DLP (Digital Light Processing) is a 3D printing technology used to rapidly produce photopolymer parts. It's very similar to SLA with one significant difference -- where SLA machines use a laser that traces a layer, a DLP machine uses a projected light source to cure the entire layer at once.
iglide® i3000 is the world's first 3D printing resin developed specifically for DLP 3D printing of wear parts and gears. It service life is at least 30 to 60 times that of conventional 3D printing resins, so iglide® i3000 is suitable for any kind of wear application. Enrichment with solid lubricants makes the 3D-printed components self-lubricating and low-maintenance. iglide® i3000 can also withstand long-term application temperatures of up to 80°C.
In the 3D printing service, igus processes its own iglide i3000 resin in the classic DLP process with a high resolution that allows detailed shapes and recesses. In addition, the UV wavelength of 385nm can reduce excessive curing and ensure a more precise shape.
Start the beta test phase: Feel free to send us your inquiry if you would like to test wear parts or gears made of iglide® i3000.
Digital light processing (DLP) is a 3D printing process in which light-sensitive synthetic resins are cured layer by layer with UV light to create a three-dimensional object. In this process, the synthetic resin is located in a basin on the bottom of which is a glass surface through which UV light can pass. This surface is exposed to DLP projection. The core of the projection technology, developed by Texas Instruments, is an array of mirrors: the DMD (digital micromirror device). It consists of many micromirrors that divide the projected light into pixels.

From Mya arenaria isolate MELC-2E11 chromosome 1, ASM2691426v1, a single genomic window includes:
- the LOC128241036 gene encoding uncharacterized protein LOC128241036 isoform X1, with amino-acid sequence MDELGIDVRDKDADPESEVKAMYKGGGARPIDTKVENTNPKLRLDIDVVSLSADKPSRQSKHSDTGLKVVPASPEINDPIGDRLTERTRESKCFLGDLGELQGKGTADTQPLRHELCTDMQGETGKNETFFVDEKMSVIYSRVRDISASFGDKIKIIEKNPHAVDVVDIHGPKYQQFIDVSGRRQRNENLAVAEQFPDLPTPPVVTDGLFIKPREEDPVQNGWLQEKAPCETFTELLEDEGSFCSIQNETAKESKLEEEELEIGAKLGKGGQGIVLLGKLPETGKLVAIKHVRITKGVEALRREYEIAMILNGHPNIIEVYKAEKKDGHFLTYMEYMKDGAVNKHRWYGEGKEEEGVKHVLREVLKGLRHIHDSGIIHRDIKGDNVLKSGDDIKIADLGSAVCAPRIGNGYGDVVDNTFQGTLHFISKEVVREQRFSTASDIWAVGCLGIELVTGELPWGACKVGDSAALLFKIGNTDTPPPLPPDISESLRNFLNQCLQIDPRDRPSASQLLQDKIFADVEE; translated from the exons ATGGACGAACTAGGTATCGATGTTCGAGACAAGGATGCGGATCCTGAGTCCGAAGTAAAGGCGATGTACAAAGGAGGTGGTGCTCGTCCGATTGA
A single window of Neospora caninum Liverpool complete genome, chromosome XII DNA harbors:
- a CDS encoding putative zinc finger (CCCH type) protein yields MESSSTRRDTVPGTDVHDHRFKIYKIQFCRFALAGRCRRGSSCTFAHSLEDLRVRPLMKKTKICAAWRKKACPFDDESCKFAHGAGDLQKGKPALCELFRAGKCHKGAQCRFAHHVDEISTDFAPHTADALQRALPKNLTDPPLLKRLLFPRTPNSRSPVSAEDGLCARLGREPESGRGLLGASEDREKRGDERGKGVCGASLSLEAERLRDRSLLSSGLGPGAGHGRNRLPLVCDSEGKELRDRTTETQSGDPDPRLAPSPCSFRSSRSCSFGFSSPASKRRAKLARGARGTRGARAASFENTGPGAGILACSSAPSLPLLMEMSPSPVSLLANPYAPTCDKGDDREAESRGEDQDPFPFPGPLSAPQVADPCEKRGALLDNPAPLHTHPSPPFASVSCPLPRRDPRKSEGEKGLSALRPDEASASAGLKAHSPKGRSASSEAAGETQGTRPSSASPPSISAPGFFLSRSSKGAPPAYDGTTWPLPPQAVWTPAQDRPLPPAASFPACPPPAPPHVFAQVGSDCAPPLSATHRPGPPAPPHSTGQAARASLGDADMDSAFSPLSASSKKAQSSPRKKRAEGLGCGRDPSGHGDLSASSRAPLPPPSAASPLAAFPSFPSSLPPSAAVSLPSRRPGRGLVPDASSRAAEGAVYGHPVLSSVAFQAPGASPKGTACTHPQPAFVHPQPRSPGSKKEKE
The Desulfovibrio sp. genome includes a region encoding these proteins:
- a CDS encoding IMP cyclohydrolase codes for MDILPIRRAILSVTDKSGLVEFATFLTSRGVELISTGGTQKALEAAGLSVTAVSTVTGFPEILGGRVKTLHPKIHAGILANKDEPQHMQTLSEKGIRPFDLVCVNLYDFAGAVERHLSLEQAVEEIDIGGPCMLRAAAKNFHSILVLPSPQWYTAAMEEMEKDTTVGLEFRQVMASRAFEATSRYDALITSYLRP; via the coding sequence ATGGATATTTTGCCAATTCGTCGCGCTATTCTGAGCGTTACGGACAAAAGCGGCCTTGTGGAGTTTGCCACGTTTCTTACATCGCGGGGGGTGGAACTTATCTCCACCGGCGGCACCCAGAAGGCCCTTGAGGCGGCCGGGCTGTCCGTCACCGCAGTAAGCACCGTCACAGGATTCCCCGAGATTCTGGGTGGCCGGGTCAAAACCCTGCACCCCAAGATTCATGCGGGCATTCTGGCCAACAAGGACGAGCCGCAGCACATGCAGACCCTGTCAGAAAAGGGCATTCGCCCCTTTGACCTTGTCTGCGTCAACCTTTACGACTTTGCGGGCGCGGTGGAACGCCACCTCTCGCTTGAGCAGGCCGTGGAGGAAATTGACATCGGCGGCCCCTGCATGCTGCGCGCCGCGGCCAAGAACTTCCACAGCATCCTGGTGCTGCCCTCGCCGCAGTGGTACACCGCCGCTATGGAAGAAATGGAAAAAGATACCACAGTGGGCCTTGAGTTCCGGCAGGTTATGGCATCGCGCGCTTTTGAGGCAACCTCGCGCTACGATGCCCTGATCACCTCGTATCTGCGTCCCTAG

After printing, the uncured resin must be removed from the printed shape. This is done with isopropyl alcohol - the shape is "washed". The support material is then removed, and the shape is cured in a UV chamber. Any support structure residue can still be ground away afterwards.
The high print resolution suits this process well to very small components. Gears with a 0.2 tooth module can be manufactured without any problems. But other special components requiring filigree recesses or ultra-fine drill holes can also be produced in resin 3D printing, conserving resources and reducing costs.
A major advantage of 3D printing using the DLP process is the time saved. Unlike the SLA process, in which each dot is lasered individually, the DLP process cures the resin surface-by-surface, so build time is a fraction of that required for SLA. The resolution is also greatly increased (up to 27µm pixels), and even the most filigree components can be realized in resin 3D printing.